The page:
Although nearly everyone agrees that texting while driving is dangerous, there promises to be vigorous debate as Missouri lawmakers consider a new anti-texting law. Here is why.
Missouri’s current law against texting while driving only applies to those drivers who are 21 or younger. The law was put in force in 2009 and was the result of a quickly composed legislative compromise. Opponents of a texting ban argue that the law is unnecessary and difficult to enforce. Their position has been reinforced by recent studies that show that texting bans across the nation have been ineffective. Proponents of a new law speak with conviction as tragic fatalities caused by drivers who take their eyes off the road to key in a text continue to mount.
Whether you are for or against a law, there is little question that the public is facing an ever-growing risk on the roadways. While there was a time when texting was restricted to younger motorists, adults are now the largest class of distracted drivers. There is no question we need solutions to this growing epidemic.
From my perspective as a motor vehicle accident lawyer and a highway safety advocate, I am supporting a more comprehensive law for Missouri.
Comparison To Seat Belt Laws
Although I agree that, standing alone, anti-texting laws may not change driving behaviors, it is my position that the texting ban will contribute to the advancement of driver safety. The fact that a driving safety law is unpopular or more difficult to enforce does not mean that law can be effective with public education. For example, when seat belt laws were first proposed, there were similar objections – personal freedom was being infringed upon and the law would be difficult to enforce.
However, what we witnessed was that the seat belt laws gave governmental agencies, transportation officials, and other safety advocates a solid foundation to promote driver safety. Seat belt laws, coupled with targeted safety campaigns, caused seat belt use to increase to the point where using a seat belt is now a habit among a large majority of the motoring public. The public safety cry for a comprehensive texting law is even more appealing when you consider that seat belts only protect those who wear them, while anti-texting laws protect not only the driver, but innocent passengers and other drivers.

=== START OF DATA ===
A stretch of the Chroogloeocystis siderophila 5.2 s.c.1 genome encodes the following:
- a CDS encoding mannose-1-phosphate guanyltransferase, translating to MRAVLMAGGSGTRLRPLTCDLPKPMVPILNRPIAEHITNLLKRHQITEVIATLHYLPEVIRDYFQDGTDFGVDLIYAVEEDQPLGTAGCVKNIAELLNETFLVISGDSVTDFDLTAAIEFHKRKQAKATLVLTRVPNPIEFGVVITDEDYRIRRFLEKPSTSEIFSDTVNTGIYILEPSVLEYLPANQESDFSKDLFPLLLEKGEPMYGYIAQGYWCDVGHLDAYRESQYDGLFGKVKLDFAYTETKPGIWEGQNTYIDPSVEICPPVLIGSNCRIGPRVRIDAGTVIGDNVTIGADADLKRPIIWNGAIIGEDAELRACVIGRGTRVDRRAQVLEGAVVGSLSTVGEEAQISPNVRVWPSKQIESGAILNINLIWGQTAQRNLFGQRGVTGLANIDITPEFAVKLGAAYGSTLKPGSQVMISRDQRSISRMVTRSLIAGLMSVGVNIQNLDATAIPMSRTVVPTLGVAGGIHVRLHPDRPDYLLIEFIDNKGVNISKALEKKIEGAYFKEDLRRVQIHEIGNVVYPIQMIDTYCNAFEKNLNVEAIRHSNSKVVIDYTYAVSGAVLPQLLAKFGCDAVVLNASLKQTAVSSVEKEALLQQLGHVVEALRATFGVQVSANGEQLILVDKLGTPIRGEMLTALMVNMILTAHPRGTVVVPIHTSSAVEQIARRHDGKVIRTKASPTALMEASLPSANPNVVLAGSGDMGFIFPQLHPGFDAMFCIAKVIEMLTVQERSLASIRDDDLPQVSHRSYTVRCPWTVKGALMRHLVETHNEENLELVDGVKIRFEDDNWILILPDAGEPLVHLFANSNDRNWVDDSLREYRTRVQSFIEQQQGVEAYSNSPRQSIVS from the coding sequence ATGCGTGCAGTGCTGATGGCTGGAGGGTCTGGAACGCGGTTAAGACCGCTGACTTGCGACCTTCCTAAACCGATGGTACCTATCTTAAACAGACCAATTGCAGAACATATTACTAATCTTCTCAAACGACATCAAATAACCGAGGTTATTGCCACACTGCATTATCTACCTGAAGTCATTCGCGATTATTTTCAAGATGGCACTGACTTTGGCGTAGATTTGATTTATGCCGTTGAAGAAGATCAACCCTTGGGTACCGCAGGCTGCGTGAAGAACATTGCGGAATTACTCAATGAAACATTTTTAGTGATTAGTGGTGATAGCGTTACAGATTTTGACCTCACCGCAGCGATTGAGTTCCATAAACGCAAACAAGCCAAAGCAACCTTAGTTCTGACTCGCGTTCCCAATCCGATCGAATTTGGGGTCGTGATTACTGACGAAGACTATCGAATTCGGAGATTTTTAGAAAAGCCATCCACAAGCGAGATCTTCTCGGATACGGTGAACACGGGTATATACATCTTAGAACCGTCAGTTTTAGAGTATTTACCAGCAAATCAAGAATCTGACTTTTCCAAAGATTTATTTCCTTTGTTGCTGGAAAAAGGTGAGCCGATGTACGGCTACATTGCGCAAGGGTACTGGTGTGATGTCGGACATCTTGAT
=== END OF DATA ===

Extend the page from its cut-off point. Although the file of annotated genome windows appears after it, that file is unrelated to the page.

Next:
Drive By Example
As a highway safety advocate, I have launched a safety campaign to curb distracted driving called “Drive By Example”. The motivation for this effort was the realization that safety campaigns are an important component of influencing driver safety. I also recognized that the existing distracted driving campaigns were almost exclusively focused on teen drivers. In contrast, Drive By Example is targeted to adults which now represent the largest class of distracted drivers. By influencing adults to put aside the cell phone while driving, the adult driver is able to not only exercise the highest degree of care while driving, but also model good driving behavior for their children.